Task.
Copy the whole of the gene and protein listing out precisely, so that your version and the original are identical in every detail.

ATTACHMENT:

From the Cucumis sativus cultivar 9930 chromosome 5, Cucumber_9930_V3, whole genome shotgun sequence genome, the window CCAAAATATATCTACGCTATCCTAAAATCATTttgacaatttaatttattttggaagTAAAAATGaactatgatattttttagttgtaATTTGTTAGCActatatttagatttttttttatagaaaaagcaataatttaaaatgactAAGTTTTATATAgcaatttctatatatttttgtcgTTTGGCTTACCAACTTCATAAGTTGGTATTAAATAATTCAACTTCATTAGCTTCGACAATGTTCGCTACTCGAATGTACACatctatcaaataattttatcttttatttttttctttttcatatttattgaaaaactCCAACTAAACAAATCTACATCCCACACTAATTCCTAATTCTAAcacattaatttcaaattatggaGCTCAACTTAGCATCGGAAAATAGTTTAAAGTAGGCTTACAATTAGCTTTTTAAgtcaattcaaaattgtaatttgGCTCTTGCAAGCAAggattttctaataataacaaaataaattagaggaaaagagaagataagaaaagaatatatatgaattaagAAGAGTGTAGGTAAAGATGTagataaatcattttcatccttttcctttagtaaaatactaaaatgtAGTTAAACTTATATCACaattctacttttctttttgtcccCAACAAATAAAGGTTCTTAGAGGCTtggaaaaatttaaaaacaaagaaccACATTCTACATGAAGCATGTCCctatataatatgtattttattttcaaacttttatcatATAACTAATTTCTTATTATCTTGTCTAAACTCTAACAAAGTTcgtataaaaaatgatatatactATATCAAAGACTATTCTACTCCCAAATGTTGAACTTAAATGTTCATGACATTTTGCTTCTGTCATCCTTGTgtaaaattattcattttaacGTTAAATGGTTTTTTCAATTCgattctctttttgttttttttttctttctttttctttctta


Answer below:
From the Cucumis sativus cultivar 9930 chromosome 5, Cucumber_9930_V3, whole genome shotgun sequence genome, the window CCAAAATATATCTACGCTATCCTAAAATCATTttgacaatttaatttattttggaagTAAAAATGaactatgatattttttagttgtaATTTGTTAGCActatatttagatttttttttatagaaaaagcaataatttaaaatgactAAGTTTTATATAgcaatttctatatatttttgtcgTTTGGCTTACCAACTTCATAAGTTGGTATTAAATAATTCAACTTCATTAGCTTCGACAATGTTCGCTACTCGAATGTACACatctatcaaataattttatcttttatttttttctttttcatatttattgaaaaactCCAACTAAACAAATCTACATCCCACACTAATTCCTAATTCTAAcacattaatttcaaattatggaGCTCAACTTAGCATCGGAAAATAGTTTAAAGTAGGCTTACAATTAGCTTTTTAAgtcaattcaaaattgtaatttgGCTCTTGCAAGCAAggattttctaataataacaaaataaattagaggaaaagagaagataagaaaagaatatatatgaattaagAAGAGTGTAGGTAAAGATGTagataaatcattttcatccttttcctttagtaaaatactaaaatgtAGTTAAACTTATATCACaattctacttttctttttgtcccCAACAAATAAAGGTTCTTAGAGGCTtggaaaaatttaaaaacaaagaaccACATTCTACATGAAGCATGTCCctatataatatgtattttattttcaaacttttatcatATAACTAATTTCTTATTATCTTGTCTAAACTCTAACAAAGTTcgtataaaaaatgatatatactATATCAAAGACTATTCTACTCCCAAATGTTGAACTTAAATGTTCATGACATTTTGCTTCTGTCATCCTTGTgtaaaattattcattttaacGTTAAATGGTTTTTTCAATTCgattctctttttgttttttttttctttctttttctttctta